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Totally agree, the industry didn't start with computers, it simply branched out. –  Kieron Oct 16 '09 at 14:54
    
Thanks, a web cast was interesting! –  Kostya Oct 19 '09 at 5:21

A quick answer and run.

The two are very closely linked, especially in the service sector. One link which is quite good is Experience Matters, which highlights lots of good, bad, and ugly user...sorry, customer experiences.

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Thank you for the nice link! –  Kostya Oct 19 '09 at 5:03

The answer is an overwhelming yes. User Experience online and in the real world are closely related. Understanding one actually helps understand the other. I am new to the world of web usability but have been consistently frustrated when things don't seem consistent in the real world. I never really understood the problems till i started working on a website usability project.

Now, solving real world issues and web design issues has become increasingly similar. For example, before i started writing any usability related posts, i analyzed the New York city subway system for usability issues. Going through their history of maps, stations, fonts, etc helped me a great deal while designing web apps. Other examples where i've encountered real world usability issues are: direction a door opens, plastic casings for electronics, remote controls, lines at embassies, etc.

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Your example with the direction a door opens remembered me Don Norman's book ) –  Kostya Oct 23 '09 at 17:02
    
which book is that? –  Sushant Anand Oct 26 '09 at 18:06
    
The Design of Everyday Things –  Kostya Nov 11 '09 at 21:32

Definitely yes! There are quite a few manufacturers in Germany which have dedicated departments which apply UX Design on their product designs:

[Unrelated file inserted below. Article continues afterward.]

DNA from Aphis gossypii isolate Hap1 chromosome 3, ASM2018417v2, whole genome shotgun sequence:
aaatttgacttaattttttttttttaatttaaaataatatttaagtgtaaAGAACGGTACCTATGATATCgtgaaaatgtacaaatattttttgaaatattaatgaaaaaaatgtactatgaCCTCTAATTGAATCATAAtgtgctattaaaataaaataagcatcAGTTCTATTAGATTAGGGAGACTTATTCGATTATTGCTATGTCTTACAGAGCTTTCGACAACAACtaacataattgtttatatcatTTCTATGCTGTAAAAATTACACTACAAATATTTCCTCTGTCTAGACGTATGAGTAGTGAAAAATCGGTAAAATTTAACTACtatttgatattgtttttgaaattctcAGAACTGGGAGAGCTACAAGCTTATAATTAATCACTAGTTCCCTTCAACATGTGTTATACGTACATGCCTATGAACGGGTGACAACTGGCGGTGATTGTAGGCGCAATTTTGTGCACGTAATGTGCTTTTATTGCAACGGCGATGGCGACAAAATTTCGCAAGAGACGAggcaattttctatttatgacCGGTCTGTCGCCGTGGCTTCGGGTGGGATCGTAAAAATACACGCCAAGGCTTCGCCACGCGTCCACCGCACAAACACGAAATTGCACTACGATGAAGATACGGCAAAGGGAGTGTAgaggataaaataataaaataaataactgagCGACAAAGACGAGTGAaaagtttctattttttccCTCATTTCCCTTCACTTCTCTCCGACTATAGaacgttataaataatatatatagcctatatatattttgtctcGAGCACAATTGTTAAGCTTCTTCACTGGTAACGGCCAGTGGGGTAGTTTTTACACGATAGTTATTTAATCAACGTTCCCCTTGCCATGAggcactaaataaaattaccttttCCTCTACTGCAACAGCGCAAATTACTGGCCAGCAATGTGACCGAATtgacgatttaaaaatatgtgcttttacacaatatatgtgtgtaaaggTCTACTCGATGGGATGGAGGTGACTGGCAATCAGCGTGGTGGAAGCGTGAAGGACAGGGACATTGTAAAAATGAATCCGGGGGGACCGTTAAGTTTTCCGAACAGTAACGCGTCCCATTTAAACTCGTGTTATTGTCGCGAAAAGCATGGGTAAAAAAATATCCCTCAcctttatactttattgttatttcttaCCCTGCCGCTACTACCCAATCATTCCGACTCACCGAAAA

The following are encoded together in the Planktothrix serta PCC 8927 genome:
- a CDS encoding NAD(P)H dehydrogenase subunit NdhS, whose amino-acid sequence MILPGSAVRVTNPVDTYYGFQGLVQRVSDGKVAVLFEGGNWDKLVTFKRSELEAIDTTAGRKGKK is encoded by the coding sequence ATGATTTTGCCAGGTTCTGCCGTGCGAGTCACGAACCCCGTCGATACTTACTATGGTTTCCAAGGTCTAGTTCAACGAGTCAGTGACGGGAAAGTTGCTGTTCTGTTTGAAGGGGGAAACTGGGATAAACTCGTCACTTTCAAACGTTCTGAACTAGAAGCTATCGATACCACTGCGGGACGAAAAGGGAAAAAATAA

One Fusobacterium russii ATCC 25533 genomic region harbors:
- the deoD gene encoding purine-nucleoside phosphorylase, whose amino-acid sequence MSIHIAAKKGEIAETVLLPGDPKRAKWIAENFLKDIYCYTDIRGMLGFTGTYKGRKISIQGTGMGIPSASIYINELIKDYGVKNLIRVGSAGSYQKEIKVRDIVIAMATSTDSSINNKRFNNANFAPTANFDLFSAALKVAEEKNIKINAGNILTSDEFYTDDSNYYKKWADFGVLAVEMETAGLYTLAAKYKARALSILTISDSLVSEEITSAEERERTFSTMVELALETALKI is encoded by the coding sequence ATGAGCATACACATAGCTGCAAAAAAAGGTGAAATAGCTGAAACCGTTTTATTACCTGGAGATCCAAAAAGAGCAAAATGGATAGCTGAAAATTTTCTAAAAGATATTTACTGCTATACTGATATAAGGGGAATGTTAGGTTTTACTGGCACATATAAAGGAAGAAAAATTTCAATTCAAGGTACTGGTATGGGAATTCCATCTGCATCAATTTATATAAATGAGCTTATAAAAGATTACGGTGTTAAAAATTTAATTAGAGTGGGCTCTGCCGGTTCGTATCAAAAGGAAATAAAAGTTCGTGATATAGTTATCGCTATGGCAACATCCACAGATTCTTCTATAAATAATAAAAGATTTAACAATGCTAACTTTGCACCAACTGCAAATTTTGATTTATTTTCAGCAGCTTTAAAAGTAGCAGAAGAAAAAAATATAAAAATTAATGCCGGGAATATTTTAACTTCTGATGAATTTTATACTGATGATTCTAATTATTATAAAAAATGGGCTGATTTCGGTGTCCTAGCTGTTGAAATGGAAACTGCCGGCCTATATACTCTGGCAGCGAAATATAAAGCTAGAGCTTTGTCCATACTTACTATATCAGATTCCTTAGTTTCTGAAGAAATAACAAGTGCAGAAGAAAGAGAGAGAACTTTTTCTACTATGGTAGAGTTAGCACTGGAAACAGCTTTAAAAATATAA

• Heidelberger Druckmaschinen (Printing equipment)
  • Trumpf Werkzeugmaschinen (Machinery)
  • Krones AG (Machinery)
  • Harman Kardon (Car radios and hifi equipment)

and more.

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If you've not come across the term already you might want to take a look at around the topic of Service Design - which sounds exactly like the sort of thing you're interested in.

The wikipedia page for service design and the designforservice blog may provide some initial pointers.

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Thanks, adrianh! Yes, I've found such term and some information (for example the community www.service-design-network.org). But finding any books on the subject happens to be rather difficult. It looks like either the industry is very young or there is no serious industry at all. –  Kostya Oct 19 '09 at 5:11

Is it possible to use UX principles and methods that we use when creating human-computer interfaces when we design other (not related with IT) products or services?

Yes.

It's the same old human brain trying to make sense of things whether its a PC screen; a telephone or a teacup.